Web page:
I probably can’t tell you exactly what I was doing in my late teens (other than eating pizza for most meals at Uni and getting progressively heavier because of it), but it certainly was a different path to that of Henry Kohen. Dropping out of college at 17, Henry became the youngest artist to sign to mega label Sargent House under his monker Mylets, and he’s just this year released his official debut full length ‘Arizona’ to heaps of praise. This is how I first became aware of Mylets, the album having generated a real buzz on social media this past year, most of which came from his peers and contemporaries. The press weren’t far behind, with glowing reviews appearing everywhere you looked.
Making the move from Indiana, Henry now lives in Los Angeles at The Farm; a Sargent House operated studio and artist residence where he fine-tuned his latest release. As well as putting out Arizona, this year has also seen Mylets hitting the road across the UK and Europe with label mates And So I Watch You From Afar. It was the second night of this tour where I got the chance to see Mylets in the flesh, at Gorilla in Manchester. What he lacks in other people on stage, he makes up for in occupying as much stage space as possible with his vast array of pedals. A tremendous live show, his intricate guitar work and looping, as well as use of a drum machine and other effects, is a joy to watch and the crowd were enthusiastic with their praise. For a full review of that show, click the link here.
With a penchant for pedals, it should come as no surprise that Mylets will be playing this year’s ArcTanGent Festival. In what is becoming a bit of a yearly tradition for them, this year’s festival is boasting a seriously stacked line-up as it takes on its third year, with Mylets performing on Thursday night alongside the likes of Alpha Male Tea Party, Cleft, Mutiny On The Bounty and 65daysofstatic!
Now a few months removed from that fantastic evening at Gorilla in Manchester, Henry was kind enough to speak with Birthday Cake For Breakfast about time on the road with the boys from And So I Watch You From Afar, his latest record and exactly why an album by U2 means so much to him.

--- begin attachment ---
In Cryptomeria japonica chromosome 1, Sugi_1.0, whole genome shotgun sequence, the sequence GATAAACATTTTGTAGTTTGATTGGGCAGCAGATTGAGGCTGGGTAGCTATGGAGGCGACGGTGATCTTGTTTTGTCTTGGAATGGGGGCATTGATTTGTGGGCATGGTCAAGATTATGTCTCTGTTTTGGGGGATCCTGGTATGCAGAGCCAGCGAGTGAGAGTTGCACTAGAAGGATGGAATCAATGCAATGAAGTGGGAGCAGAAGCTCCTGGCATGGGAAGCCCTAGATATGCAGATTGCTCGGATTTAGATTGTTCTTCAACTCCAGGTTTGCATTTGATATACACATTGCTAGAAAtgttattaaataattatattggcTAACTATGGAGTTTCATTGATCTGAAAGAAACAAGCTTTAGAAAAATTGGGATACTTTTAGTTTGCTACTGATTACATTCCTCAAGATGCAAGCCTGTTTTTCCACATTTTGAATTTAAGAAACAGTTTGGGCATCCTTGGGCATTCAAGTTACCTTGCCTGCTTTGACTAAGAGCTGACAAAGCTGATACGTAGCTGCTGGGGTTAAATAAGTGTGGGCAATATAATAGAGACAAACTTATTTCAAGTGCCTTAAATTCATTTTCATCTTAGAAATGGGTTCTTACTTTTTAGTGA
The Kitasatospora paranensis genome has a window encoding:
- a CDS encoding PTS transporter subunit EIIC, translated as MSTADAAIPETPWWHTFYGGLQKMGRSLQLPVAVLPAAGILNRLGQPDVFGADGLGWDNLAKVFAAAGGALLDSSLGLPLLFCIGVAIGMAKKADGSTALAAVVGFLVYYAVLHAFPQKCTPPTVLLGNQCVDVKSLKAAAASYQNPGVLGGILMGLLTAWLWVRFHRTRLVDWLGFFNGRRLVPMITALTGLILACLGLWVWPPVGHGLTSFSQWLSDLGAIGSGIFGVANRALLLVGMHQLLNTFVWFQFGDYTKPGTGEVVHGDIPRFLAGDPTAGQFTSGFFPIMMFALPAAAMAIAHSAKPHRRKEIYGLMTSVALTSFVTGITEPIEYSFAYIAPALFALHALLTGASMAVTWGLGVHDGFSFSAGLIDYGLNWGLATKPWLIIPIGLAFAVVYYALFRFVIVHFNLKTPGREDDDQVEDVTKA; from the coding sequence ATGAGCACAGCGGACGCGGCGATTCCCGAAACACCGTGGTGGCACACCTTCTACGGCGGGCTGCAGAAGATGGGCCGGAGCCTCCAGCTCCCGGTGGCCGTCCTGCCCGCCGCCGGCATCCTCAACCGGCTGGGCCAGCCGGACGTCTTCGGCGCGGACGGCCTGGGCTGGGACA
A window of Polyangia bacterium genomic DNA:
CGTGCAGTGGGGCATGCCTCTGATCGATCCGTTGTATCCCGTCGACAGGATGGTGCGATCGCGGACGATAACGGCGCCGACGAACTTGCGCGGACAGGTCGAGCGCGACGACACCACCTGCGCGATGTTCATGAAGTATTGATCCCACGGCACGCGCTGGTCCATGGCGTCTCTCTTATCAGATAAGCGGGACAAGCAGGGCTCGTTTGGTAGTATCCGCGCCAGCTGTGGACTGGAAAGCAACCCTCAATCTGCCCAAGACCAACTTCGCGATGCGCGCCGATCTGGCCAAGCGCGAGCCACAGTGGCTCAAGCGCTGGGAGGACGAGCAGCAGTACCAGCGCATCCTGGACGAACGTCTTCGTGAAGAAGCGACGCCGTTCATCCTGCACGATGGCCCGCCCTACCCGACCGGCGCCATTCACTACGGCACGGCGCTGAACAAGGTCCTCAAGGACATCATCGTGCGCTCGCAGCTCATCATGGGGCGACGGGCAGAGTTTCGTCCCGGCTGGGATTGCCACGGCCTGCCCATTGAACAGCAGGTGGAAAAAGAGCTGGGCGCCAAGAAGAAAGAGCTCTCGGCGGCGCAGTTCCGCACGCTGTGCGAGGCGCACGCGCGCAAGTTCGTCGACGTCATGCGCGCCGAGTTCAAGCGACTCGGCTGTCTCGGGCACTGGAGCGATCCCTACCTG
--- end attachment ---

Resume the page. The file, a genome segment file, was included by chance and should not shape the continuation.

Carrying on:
BCFB: I’ve read that you dropped out of college and became part of the Sargent House ‘Farm Family’ pretty much straight away. Was there a lot of thinking behind it, or did you just pack up and go?
Mylets: For me there was no thinking involved. The second I got the offer I was out of there mentally and then the semester ended and I left as soon as my belongings were together.
How did you get involved with Sargent House in the first place?
I had been a fan of a few of the bands on the label after hearing them through my brother when I was probably 14. Over the next few years I just read all of these great things about Sargent House and their treatment of artists and human beings in general. When I got to college and became quickly disenchanted with it, I freaked out and was looking around for options. I emailed Cathy Pellow (who runs the label) just to ask advice on what a young person who dreams and daydreams of music can best do to become involved on a serious level.
What’s life like on The Farm? I’ve heard you’ve got quite the penchant for looking after the dogs on site?
It’s very secluded and full of options. I’ve spent a lot of time there rehearsing in a way that I don’t think any other environment could provide. There’s a definite mindset surrounding the Farm that, for me, really promotes productivity.
It’s there at The Farm that you wrote your latest album ‘Arizona’ – How was that whole process for you?